COVID-19 Impact on Aussies19 May 2020 by News Desk
COVID-19 Impact on Aussies: Loneliness was the most widely reported source of personal stress for Australians during April, according to the latest ABS survey.
Figures show that loneliness affected more women (28 per cent) than men (16 per cent).
“Around one in five people (19 per cent) also reported that they were experiencing difficulties maintaining a healthy lifestyle,” said Michelle Marquardt, ABS Program Manager for Household Surveys
“This is more of a problem for those aged 18 to 64 years (22 per cent) than those aged 65 years and over (9 per cent),”
The survey also highlighted changes to people’s lifestyles during the period early-April to early-May, including:
22 per cent who said they are eating more snack foods such as chips, lollies and biscuits;
58 per cent who reported spending more time in front of their television, computer, phone or other device; and
29 per cent who reported less frequent consumption of takeaway or delivered meals, while 38 per cent spent more time cooking or baking.
Compared with March, fewer people were taking the following precautions in late-April to early-May: keeping distance from people (94 per cent compared with 98 per cent in March);
Purchasing additional household supplies (21 per cent compared with 47 per cent in March) and purchasing additional medical supplies (8 per cent compared with 29 per cent in March)
The proportion of Australians who said they were wearing a face mask remained about the same – 17 per cent in March and 15 per cent in late-April to early-May.
COVID-19 Impact on Aussies
“Australians have also made significant changes to their working lives, with nearly half (46 per cent) of all working Australians working from home in late April and early May,” Ms Marquardt said.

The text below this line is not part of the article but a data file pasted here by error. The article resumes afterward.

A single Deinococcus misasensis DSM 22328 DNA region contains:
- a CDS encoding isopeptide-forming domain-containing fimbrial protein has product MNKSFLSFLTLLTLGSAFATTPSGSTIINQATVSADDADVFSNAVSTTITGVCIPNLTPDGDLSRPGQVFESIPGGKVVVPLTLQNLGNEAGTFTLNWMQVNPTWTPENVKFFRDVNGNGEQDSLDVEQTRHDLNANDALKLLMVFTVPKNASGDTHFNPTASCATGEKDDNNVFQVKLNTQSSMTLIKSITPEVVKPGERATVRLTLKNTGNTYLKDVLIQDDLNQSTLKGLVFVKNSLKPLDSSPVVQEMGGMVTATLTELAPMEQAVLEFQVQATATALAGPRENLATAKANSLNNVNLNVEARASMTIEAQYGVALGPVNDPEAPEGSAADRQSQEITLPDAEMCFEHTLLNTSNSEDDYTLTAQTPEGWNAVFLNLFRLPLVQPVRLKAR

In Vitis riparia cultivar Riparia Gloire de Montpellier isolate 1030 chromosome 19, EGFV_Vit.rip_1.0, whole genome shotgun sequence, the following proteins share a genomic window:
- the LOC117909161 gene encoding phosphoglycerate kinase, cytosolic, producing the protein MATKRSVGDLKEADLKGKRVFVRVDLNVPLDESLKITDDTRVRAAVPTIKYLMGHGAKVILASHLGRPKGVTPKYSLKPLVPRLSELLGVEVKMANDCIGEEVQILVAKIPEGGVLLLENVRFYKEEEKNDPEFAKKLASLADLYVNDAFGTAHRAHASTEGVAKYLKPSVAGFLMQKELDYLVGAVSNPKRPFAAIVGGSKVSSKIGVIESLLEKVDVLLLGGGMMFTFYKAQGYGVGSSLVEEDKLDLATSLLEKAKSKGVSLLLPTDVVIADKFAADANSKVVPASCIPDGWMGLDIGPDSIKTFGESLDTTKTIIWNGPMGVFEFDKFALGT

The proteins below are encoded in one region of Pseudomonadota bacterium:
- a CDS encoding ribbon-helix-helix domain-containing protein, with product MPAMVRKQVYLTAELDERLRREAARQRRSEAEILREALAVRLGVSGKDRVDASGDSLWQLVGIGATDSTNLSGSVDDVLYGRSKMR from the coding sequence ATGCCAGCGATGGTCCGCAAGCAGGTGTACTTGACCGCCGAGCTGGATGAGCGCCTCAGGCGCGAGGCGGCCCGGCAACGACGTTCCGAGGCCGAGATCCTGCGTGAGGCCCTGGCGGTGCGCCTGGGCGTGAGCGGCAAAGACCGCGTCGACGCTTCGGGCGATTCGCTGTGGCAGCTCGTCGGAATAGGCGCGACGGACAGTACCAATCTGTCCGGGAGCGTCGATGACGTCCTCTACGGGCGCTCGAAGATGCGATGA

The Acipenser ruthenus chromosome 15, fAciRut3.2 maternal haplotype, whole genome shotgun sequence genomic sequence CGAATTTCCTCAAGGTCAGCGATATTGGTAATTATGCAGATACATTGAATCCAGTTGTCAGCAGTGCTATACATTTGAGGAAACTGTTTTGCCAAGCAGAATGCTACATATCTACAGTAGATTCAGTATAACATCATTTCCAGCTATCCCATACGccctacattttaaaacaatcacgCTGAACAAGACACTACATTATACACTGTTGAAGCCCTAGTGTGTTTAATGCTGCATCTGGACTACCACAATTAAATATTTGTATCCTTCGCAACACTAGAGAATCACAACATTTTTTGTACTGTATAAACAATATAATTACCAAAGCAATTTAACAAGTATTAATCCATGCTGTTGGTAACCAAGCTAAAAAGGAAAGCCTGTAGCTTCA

“Of those who were not working from home, 89% reported they couldn’t due to the type of job they had.”
“Women were more likely than men to have been working from home (56 per cent compared with 38 per cent).”
Ms Marquardt added that “During the period from early April to early May, one in six Australians aged 18 years and over (17 per cent) used a Telehealth service. Almost half (43 per cent*) said the Telehalth service was a replacement for a previously arranged face-to-face appointment.”
Nearly half (46%) of working Australians said they were working from home, with women more likely to do so than men (56% compared with 38%);
The majority of Australians were continuing to keep their distance from people outside the household (94%) and avoid public spaces (85%) to protect their health;
The most commonly experienced personal stressor due to COVID-19 was loneliness (22%), with women more likely to report feeling lonely than men (28% compared with 16%); and
One in six Australians (17%) used a Telehealth service in the previous four weeks, with persons with a mental health condition more likely to do so than those without a mental health condition (33%* compared with 15%).
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